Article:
As announced on the jisc-repositories list there is now a US counterpart to the EU Petition calling for Open Access.

We, the undersigned, believe that broad dissemination of research results is fundamental to the advancement of knowledge. For America’s taxpayers to obtain an optimal return on their investment in science, publicly funded research must be shared as broadly as possible. Yet too often, research results are not available to researchers, scientists, or the members of the public. Today, the Internet and digital technologies give us a powerful means of addressing this problem by removing access barriers and enabling new, expanded, and accelerated uses of research findings.

The petition was put together by the Alliance for Taxpayer’s Access in response to the 28,000 odd enlightened folks who signed the EU petition. I was encouraged to see prominent sponsor icons for American Libraries Association, Association of College & Research Libraries on the US petition.

I haven’t been tracking the Open Access movement as well as I should have–but I did take a few seconds while drinking coffee at the breakfast table this morning to sign the petition. The movement seems to be really making a lot of progress recently.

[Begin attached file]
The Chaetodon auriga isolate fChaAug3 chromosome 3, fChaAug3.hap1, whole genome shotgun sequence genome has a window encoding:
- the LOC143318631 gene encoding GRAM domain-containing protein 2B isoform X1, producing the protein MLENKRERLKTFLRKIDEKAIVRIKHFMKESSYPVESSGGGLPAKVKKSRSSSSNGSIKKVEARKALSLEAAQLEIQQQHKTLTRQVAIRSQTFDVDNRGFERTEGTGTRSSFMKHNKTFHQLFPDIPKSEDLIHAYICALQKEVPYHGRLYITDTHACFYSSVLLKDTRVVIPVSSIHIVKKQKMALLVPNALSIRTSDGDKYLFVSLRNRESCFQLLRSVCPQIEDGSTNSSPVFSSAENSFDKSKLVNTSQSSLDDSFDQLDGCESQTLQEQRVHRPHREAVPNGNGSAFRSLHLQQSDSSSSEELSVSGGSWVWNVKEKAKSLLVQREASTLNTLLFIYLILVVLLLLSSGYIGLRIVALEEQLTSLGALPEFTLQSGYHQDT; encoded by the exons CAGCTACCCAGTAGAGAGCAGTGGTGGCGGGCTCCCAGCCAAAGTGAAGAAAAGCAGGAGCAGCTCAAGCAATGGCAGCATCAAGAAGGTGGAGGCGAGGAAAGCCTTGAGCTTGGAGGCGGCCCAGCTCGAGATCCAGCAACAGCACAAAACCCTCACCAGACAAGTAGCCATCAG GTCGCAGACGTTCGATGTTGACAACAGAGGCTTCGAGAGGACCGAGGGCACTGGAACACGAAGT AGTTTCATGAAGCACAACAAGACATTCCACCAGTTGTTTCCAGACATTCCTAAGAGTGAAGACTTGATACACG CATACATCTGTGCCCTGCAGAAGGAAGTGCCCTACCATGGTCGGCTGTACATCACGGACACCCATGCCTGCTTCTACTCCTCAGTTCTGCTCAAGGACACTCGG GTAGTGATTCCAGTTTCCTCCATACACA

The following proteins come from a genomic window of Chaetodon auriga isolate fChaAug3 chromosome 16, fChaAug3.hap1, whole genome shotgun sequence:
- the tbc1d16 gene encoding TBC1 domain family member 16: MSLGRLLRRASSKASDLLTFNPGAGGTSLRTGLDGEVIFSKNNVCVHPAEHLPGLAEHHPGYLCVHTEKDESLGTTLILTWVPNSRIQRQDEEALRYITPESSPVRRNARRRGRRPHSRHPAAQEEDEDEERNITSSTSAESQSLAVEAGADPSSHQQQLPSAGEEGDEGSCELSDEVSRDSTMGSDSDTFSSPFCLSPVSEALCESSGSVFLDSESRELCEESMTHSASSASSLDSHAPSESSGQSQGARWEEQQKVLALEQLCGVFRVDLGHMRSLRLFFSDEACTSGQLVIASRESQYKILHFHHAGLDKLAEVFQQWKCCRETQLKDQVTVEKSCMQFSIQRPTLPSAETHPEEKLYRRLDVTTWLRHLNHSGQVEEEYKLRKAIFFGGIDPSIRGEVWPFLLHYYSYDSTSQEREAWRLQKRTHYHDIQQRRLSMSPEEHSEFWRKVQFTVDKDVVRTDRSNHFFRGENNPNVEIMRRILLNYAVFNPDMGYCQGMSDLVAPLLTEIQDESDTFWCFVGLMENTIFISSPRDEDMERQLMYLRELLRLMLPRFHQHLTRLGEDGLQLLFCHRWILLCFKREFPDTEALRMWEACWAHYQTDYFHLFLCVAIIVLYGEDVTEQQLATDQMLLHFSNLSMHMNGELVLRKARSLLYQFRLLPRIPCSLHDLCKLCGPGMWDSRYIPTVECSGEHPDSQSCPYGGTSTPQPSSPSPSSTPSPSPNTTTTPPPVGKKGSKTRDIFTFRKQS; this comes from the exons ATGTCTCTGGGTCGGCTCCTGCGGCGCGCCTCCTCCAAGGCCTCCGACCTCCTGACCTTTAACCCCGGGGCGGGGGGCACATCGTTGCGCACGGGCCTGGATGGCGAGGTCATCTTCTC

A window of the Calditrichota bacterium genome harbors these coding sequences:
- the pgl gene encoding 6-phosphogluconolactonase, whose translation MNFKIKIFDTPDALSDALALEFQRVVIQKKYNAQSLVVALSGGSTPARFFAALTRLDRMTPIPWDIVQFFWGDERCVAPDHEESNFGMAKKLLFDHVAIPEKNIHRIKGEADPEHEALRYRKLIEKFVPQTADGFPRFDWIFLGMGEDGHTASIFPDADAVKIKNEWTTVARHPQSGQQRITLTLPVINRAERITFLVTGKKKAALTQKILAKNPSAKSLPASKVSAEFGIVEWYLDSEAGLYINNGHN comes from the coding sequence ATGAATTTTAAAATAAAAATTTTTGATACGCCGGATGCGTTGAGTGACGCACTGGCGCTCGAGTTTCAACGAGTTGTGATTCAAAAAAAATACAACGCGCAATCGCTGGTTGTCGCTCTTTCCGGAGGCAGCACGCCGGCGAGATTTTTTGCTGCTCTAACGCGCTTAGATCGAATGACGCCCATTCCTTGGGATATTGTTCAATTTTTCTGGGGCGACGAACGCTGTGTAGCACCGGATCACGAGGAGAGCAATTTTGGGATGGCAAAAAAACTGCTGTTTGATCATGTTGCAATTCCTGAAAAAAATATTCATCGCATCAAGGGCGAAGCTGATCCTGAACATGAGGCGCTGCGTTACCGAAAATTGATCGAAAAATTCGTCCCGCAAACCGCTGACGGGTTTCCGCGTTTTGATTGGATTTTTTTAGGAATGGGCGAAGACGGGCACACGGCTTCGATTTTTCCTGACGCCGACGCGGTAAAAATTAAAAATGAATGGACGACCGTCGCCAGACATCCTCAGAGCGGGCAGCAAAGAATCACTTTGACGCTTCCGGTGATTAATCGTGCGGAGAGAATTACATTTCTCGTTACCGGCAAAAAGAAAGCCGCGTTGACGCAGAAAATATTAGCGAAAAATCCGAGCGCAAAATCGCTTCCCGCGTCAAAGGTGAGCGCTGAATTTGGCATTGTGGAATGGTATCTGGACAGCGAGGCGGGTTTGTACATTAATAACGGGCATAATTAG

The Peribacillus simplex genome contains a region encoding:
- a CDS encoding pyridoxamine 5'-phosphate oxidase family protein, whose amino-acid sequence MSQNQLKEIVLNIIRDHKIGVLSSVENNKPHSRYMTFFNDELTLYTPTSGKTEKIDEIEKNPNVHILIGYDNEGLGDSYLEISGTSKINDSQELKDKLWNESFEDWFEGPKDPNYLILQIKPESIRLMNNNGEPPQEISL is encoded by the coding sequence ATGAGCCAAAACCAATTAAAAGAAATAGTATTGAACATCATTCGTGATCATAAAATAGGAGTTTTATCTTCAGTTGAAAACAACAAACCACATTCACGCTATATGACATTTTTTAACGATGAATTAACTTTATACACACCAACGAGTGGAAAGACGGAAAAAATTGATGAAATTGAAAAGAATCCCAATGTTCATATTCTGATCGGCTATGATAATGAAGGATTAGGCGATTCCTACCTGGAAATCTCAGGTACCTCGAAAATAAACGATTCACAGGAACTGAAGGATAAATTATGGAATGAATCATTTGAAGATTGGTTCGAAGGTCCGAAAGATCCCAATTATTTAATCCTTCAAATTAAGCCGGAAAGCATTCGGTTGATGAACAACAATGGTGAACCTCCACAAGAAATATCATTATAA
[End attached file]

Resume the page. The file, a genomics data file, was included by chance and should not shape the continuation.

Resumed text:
Via a bit of synchronicity Caroline Arms sent a message around at $work about the recent Emerging Libraries conference at Rice. Apparently Brewster Kahle and Paul Ginsparg had a meeting of like like minds. I guess it’s not surprising considering their roles in bringing libraries and archives into the computing age with The Internet Archive and arXiv. What is surprising is that it took this long. These two projects are wildly successful, living and breathing examples of Open Access projects.

The audio for all the conference presentations is available from Rice…including the very listenable Universal Access to Human Knowledge (Kahle) and Read as We May (Ginsparg).